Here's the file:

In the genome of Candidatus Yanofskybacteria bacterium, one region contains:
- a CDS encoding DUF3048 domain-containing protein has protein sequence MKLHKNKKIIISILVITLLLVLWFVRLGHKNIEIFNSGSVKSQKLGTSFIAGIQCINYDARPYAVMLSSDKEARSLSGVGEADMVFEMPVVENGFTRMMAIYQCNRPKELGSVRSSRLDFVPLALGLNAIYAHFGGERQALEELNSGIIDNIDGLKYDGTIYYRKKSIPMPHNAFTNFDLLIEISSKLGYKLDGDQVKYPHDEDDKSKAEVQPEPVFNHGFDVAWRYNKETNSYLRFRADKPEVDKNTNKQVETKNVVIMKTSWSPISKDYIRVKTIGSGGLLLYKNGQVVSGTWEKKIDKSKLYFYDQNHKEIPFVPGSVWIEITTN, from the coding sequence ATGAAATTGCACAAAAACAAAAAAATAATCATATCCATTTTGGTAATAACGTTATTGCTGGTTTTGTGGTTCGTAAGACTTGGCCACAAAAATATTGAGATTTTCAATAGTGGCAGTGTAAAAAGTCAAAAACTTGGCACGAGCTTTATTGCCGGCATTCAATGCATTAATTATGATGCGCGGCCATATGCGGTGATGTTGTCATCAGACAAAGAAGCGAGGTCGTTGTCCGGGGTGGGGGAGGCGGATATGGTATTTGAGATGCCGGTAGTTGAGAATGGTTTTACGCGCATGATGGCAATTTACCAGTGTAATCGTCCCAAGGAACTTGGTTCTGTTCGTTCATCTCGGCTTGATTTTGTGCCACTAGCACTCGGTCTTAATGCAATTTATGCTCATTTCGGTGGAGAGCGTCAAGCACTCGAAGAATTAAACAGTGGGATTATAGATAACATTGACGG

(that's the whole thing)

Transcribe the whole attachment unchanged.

In the genome of Candidatus Yanofskybacteria bacterium, one region contains:
- a CDS encoding DUF3048 domain-containing protein has protein sequence MKLHKNKKIIISILVITLLLVLWFVRLGHKNIEIFNSGSVKSQKLGTSFIAGIQCINYDARPYAVMLSSDKEARSLSGVGEADMVFEMPVVENGFTRMMAIYQCNRPKELGSVRSSRLDFVPLALGLNAIYAHFGGERQALEELNSGIIDNIDGLKYDGTIYYRKKSIPMPHNAFTNFDLLIEISSKLGYKLDGDQVKYPHDEDDKSKAEVQPEPVFNHGFDVAWRYNKETNSYLRFRADKPEVDKNTNKQVETKNVVIMKTSWSPISKDYIRVKTIGSGGLLLYKNGQVVSGTWEKKIDKSKLYFYDQNHKEIPFVPGSVWIEITTN, from the coding sequence ATGAAATTGCACAAAAACAAAAAAATAATCATATCCATTTTGGTAATAACGTTATTGCTGGTTTTGTGGTTCGTAAGACTTGGCCACAAAAATATTGAGATTTTCAATAGTGGCAGTGTAAAAAGTCAAAAACTTGGCACGAGCTTTATTGCCGGCATTCAATGCATTAATTATGATGCGCGGCCATATGCGGTGATGTTGTCATCAGACAAAGAAGCGAGGTCGTTGTCCGGGGTGGGGGAGGCGGATATGGTATTTGAGATGCCGGTAGTTGAGAATGGTTTTACGCGCATGATGGCAATTTACCAGTGTAATCGTCCCAAGGAACTTGGTTCTGTTCGTTCATCTCGGCTTGATTTTGTGCCACTAGCACTCGGTCTTAATGCAATTTATGCTCATTTCGGTGGAGAGCGTCAAGCACTCGAAGAATTAAACAGTGGGATTATAGATAACATTGACGG